posted on 10/2009 By:
The Black have one of those sparse and only slightly interesting back-stories that the corpse-painted hordes just eat up. These Swedes initially got together way back in 1991, when the second wave of black metal was gaining speed in Norway but barely a blip in their home country. They enjoyed cult status during the first half of the decade, partially because none other than Jon Nödtveidt (of Dissection fame) was a member at the time. After just one album in 1994 they disappeared. They resurfaced recently (obviously sans Nödtveidt) and put together Alongside Death: 30 minutes of raw, very un-Swedish black metal which is completely devoid of originality and yet should be strangely satisfying for fans of the genre.
During the era of the band’s first incarnation, Swedish black metal was known far more for the melody of bands like Dissection and Dark Funeral than for the rawness and atmosphere of their Norwegian neighbors. The Black evidently didn’t get the memo. The prevalent sound of Alongside Death is raw, riffed-up, sometimes even slightly ambient black metal in the tradition of Darkthrone, demo-era Emperor, and the first Burzum album. The riffs mostly alternate between a mid-tempo chug and dissonant half-sweeps; the drumming is both skillfully and appropriately played; and the refreshingly articulate vocals have a cavernous quality similar to suicidal USBM, but are much more distinct in the mix.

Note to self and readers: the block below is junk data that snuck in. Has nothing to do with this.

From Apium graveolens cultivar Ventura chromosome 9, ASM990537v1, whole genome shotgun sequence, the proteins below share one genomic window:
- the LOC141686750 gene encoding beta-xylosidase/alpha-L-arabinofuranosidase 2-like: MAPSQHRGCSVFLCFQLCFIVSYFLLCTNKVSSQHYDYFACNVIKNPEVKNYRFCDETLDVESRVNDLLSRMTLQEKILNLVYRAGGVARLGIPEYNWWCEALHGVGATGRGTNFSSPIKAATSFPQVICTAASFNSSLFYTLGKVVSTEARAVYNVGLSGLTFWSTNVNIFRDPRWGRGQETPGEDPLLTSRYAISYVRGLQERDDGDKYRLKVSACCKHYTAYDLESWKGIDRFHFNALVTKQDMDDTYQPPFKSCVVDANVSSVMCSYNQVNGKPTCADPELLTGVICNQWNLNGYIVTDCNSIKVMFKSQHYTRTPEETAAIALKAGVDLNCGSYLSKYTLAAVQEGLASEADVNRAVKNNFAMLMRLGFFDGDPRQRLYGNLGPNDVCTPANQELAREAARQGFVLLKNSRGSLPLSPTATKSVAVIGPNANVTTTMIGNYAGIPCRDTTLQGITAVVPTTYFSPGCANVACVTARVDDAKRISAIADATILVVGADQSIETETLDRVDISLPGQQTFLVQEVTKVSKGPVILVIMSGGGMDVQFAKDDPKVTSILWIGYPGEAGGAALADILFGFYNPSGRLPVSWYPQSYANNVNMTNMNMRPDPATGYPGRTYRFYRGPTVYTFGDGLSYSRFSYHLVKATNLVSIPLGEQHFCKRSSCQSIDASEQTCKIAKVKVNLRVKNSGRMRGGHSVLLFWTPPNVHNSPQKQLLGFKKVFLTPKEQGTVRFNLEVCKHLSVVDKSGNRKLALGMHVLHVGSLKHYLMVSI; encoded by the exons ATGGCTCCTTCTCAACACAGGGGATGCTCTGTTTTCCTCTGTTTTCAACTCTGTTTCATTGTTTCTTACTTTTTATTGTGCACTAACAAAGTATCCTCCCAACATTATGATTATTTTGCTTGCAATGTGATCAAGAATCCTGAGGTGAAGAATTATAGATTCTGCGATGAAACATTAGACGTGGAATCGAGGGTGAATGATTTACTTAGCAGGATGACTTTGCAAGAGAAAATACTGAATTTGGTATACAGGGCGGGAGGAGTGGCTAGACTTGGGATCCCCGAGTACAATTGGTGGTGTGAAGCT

The album begins deceptively fast with “On The Decent To Hell” and “Death’s Crown” before slowing the pace for most of the duration. “A Contract Written In Ashes” shifts from eerie and spacey into a more rockish drive about halfway through, and is one of only two songs to pass the five minute mark. “Dead Seed,” a fine little slice of black metal’s much slower side, features the band at their utmost moody. Of the rest, “Fleshless” separates itself by bringing a tad of modern Darkthrone’s crust mentality, and the title track bookends the album by temporarily bringing back the speed.
Clearly a case of “if you dig the style you’ll dig the album,” Alongside Death is actually more enjoyable than the above scoring would indicate. This type of black metal just has a certain sound, and The Black execute that sound quite well. They essentially add nothing to the genre, and they certainly wouldn’t be used as an introduction to the style, but for those who just can’t get enough of all things raw and riffy, the album is worth a spin, perhaps even several. A purchase might not be an obvious recommendation, but a trip to their Myspace page to check out a few songs definitely is.
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